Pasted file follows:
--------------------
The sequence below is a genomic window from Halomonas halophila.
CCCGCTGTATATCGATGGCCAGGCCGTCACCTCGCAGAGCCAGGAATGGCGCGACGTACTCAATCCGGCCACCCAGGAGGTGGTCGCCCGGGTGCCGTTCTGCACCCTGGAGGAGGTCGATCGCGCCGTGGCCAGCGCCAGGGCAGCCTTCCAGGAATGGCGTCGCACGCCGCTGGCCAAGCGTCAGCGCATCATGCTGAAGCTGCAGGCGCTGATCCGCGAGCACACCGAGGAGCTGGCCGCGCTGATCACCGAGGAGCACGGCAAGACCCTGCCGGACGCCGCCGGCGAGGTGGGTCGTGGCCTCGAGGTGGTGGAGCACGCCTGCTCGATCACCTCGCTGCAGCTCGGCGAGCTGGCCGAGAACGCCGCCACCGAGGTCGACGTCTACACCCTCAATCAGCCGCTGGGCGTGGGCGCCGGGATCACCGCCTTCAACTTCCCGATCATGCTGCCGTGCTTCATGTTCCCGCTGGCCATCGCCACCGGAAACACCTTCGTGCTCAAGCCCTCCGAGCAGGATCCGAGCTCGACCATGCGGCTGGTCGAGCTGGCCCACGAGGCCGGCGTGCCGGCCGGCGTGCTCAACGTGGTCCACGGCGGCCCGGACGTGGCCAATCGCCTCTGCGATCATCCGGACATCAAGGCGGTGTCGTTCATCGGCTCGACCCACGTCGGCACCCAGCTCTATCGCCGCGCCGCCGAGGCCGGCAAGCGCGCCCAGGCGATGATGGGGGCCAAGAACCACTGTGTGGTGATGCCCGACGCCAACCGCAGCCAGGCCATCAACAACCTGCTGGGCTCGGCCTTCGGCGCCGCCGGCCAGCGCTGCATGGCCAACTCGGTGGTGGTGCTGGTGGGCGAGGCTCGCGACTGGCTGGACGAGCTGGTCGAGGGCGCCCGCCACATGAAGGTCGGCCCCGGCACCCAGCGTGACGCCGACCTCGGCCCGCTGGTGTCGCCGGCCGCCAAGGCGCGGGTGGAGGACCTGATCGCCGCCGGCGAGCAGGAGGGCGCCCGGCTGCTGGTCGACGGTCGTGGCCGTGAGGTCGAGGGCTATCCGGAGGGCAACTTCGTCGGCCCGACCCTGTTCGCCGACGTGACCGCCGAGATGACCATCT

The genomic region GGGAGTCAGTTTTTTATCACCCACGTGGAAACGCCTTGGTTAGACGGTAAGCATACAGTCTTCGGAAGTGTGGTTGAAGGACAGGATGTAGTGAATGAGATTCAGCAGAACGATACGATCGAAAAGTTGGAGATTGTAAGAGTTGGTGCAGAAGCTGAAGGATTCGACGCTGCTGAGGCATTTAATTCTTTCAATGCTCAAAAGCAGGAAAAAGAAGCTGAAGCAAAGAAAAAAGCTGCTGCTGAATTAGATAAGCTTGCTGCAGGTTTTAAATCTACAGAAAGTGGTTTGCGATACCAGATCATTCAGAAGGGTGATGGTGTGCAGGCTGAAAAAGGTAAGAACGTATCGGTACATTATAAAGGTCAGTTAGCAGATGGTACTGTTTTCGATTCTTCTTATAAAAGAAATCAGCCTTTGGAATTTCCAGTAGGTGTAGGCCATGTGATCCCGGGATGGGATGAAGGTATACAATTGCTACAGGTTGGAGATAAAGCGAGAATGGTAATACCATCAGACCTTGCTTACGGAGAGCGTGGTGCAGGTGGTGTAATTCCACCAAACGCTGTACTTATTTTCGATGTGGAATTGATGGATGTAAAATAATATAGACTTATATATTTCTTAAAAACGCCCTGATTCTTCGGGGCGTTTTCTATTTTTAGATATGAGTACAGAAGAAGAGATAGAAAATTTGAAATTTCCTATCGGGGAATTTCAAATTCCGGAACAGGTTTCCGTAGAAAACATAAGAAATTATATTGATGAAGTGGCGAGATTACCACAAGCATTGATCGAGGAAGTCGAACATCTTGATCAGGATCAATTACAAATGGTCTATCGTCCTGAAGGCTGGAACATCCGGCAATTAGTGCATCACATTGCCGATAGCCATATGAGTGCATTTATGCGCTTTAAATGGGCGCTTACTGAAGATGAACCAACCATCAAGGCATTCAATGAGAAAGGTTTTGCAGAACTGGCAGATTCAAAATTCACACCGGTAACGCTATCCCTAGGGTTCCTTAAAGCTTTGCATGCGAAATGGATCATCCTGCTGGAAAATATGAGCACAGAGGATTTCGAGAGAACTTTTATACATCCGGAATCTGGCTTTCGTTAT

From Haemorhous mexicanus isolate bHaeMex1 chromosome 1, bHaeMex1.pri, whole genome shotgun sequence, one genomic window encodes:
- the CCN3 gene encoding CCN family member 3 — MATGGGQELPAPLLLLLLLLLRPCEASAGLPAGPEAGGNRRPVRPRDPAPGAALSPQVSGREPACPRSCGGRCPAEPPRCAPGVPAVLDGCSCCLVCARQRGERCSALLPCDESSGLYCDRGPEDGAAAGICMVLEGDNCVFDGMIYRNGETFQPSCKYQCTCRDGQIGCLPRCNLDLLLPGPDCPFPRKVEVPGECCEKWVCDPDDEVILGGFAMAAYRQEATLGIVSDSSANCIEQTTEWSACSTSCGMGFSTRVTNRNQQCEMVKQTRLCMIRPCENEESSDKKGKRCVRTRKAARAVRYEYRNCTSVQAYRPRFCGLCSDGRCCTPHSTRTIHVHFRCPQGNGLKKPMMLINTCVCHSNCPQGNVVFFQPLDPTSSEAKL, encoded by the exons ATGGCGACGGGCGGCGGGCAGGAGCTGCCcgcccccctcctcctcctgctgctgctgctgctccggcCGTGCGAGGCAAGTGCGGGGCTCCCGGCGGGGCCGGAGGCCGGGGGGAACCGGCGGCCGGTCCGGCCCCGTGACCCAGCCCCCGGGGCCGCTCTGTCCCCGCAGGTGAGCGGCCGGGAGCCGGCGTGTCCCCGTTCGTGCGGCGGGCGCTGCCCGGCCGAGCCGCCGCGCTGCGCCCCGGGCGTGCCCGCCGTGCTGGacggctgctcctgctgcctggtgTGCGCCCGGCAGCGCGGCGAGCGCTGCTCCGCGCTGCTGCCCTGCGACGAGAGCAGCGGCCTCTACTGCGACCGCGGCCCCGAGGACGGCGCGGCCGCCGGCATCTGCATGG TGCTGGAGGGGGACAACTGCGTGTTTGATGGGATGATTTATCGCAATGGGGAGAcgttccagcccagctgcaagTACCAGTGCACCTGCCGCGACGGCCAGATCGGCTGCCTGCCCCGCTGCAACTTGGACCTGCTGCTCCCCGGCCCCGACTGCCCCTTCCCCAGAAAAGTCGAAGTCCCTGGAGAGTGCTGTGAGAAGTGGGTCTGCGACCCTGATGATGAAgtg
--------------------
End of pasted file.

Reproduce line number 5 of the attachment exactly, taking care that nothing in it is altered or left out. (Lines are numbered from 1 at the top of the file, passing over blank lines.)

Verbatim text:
- the CCN3 gene encoding CCN family member 3 — MATGGGQELPAPLLLLLLLLLRPCEASAGLPAGPEAGGNRRPVRPRDPAPGAALSPQVSGREPACPRSCGGRCPAEPPRCAPGVPAVLDGCSCCLVCARQRGERCSALLPCDESSGLYCDRGPEDGAAAGICMVLEGDNCVFDGMIYRNGETFQPSCKYQCTCRDGQIGCLPRCNLDLLLPGPDCPFPRKVEVPGECCEKWVCDPDDEVILGGFAMAAYRQEATLGIVSDSSANCIEQTTEWSACSTSCGMGFSTRVTNRNQQCEMVKQTRLCMIRPCENEESSDKKGKRCVRTRKAARAVRYEYRNCTSVQAYRPRFCGLCSDGRCCTPHSTRTIHVHFRCPQGNGLKKPMMLINTCVCHSNCPQGNVVFFQPLDPTSSEAKL, encoded by the exons ATGGCGACGGGCGGCGGGCAGGAGCTGCCcgcccccctcctcctcctgctgctgctgctgctccggcCGTGCGAGGCAAGTGCGGGGCTCCCGGCGGGGCCGGAGGCCGGGGGGAACCGGCGGCCGGTCCGGCCCCGTGACCCAGCCCCCGGGGCCGCTCTGTCCCCGCAGGTGAGCGGCCGGGAGCCGGCGTGTCCCCGTTCGTGCGGCGGGCGCTGCCCGGCCGAGCCGCCGCGCTGCGCCCCGGGCGTGCCCGCCGTGCTGGacggctgctcctgctgcctggtgTGCGCCCGGCAGCGCGGCGAGCGCTGCTCCGCGCTGCTGCCCTGCGACGAGAGCAGCGGCCTCTACTGCGACCGCGGCCCCGAGGACGGCGCGGCCGCCGGCATCTGCATGG TGCTGGAGGGGGACAACTGCGTGTTTGATGGGATGATTTATCGCAATGGGGAGAcgttccagcccagctgcaagTACCAGTGCACCTGCCGCGACGGCCAGATCGGCTGCCTGCCCCGCTGCAACTTGGACCTGCTGCTCCCCGGCCCCGACTGCCCCTTCCCCAGAAAAGTCGAAGTCCCTGGAGAGTGCTGTGAGAAGTGGGTCTGCGACCCTGATGATGAAgtg